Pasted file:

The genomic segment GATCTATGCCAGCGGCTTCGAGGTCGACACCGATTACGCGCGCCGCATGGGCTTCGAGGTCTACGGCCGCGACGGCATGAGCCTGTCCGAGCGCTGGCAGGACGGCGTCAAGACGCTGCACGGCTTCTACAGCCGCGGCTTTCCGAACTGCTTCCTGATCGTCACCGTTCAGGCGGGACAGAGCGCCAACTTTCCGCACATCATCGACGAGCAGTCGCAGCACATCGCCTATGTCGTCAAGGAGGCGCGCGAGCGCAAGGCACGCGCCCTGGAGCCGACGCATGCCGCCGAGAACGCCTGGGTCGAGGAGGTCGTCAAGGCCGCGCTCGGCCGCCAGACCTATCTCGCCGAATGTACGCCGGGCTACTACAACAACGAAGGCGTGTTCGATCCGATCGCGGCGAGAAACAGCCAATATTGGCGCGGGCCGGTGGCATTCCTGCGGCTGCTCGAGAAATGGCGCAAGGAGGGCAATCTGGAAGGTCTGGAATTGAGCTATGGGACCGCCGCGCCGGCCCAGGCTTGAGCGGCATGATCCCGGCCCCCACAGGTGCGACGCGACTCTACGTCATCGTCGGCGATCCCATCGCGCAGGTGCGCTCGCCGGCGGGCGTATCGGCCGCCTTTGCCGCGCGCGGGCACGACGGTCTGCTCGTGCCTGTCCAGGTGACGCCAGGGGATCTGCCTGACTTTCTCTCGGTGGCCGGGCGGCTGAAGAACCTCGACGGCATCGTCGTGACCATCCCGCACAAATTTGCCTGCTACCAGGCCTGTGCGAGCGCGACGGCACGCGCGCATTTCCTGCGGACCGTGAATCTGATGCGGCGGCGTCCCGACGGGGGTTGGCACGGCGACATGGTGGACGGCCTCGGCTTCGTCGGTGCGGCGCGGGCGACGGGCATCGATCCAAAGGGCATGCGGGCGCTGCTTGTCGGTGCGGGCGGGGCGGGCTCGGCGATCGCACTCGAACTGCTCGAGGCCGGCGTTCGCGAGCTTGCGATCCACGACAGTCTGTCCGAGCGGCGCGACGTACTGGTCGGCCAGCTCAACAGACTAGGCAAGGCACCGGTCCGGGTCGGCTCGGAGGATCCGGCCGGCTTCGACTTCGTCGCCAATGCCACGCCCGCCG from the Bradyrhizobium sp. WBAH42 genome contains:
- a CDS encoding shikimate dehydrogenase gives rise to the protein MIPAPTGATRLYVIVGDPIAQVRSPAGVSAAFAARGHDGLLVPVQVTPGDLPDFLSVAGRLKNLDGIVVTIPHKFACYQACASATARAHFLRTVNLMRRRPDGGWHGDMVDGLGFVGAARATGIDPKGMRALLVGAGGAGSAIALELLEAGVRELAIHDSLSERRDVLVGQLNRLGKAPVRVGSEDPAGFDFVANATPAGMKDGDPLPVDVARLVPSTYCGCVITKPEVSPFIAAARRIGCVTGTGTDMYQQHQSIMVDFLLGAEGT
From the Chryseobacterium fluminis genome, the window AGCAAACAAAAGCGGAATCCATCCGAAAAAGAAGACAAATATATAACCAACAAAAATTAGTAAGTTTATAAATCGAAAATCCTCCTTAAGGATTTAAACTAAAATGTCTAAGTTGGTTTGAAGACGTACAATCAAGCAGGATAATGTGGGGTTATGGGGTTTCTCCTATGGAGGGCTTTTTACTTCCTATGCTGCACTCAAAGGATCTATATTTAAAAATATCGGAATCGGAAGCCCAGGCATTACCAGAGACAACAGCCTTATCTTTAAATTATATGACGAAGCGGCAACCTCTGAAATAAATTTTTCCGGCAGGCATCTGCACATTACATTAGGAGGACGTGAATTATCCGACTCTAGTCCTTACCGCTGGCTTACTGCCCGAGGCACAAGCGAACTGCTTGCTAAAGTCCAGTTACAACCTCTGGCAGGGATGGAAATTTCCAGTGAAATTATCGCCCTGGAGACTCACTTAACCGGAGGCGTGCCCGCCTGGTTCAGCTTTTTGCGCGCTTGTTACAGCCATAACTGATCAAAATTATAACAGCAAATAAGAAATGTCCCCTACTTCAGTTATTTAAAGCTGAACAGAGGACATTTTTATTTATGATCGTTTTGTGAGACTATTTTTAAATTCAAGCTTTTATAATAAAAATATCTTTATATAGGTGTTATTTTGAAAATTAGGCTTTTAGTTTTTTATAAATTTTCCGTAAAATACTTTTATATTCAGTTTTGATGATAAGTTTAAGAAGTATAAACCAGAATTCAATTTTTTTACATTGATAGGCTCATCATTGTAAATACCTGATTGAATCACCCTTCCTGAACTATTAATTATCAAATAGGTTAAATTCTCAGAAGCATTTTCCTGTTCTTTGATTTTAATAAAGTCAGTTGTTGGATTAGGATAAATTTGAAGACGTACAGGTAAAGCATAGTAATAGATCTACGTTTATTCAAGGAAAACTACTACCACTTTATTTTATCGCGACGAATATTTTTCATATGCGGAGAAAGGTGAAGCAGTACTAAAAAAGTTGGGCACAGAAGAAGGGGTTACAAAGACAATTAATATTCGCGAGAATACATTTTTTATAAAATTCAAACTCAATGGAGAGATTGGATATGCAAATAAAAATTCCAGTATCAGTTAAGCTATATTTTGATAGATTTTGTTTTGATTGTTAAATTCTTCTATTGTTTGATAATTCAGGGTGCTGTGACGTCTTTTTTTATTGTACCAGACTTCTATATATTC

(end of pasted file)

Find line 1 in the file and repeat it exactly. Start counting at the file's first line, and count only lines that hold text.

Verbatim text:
The genomic segment GATCTATGCCAGCGGCTTCGAGGTCGACACCGATTACGCGCGCCGCATGGGCTTCGAGGTCTACGGCCGCGACGGCATGAGCCTGTCCGAGCGCTGGCAGGACGGCGTCAAGACGCTGCACGGCTTCTACAGCCGCGGCTTTCCGAACTGCTTCCTGATCGTCACCGTTCAGGCGGGACAGAGCGCCAACTTTCCGCACATCATCGACGAGCAGTCGCAGCACATCGCCTATGTCGTCAAGGAGGCGCGCGAGCGCAAGGCACGCGCCCTGGAGCCGACGCATGCCGCCGAGAACGCCTGGGTCGAGGAGGTCGTCAAGGCCGCGCTCGGCCGCCAGACCTATCTCGCCGAATGTACGCCGGGCTACTACAACAACGAAGGCGTGTTCGATCCGATCGCGGCGAGAAACAGCCAATATTGGCGCGGGCCGGTGGCATTCCTGCGGCTGCTCGAGAAATGGCGCAAGGAGGGCAATCTGGAAGGTCTGGAATTGAGCTATGGGACCGCCGCGCCGGCCCAGGCTTGAGCGGCATGATCCCGGCCCCCACAGGTGCGACGCGACTCTACGTCATCGTCGGCGATCCCATCGCGCAGGTGCGCTCGCCGGCGGGCGTATCGGCCGCCTTTGCCGCGCGCGGGCACGACGGTCTGCTCGTGCCTGTCCAGGTGACGCCAGGGGATCTGCCTGACTTTCTCTCGGTGGCCGGGCGGCTGAAGAACCTCGACGGCATCGTCGTGACCATCCCGCACAAATTTGCCTGCTACCAGGCCTGTGCGAGCGCGACGGCACGCGCGCATTTCCTGCGGACCGTGAATCTGATGCGGCGGCGTCCCGACGGGGGTTGGCACGGCGACATGGTGGACGGCCTCGGCTTCGTCGGTGCGGCGCGGGCGACGGGCATCGATCCAAAGGGCATGCGGGCGCTGCTTGTCGGTGCGGGCGGGGCGGGCTCGGCGATCGCACTCGAACTGCTCGAGGCCGGCGTTCGCGAGCTTGCGATCCACGACAGTCTGTCCGAGCGGCGCGACGTACTGGTCGGCCAGCTCAACAGACTAGGCAAGGCACCGGTCCGGGTCGGCTCGGAGGATCCGGCCGGCTTCGACTTCGTCGCCAATGCCACGCCCGCCG from the Bradyrhizobium sp. WBAH42 genome contains: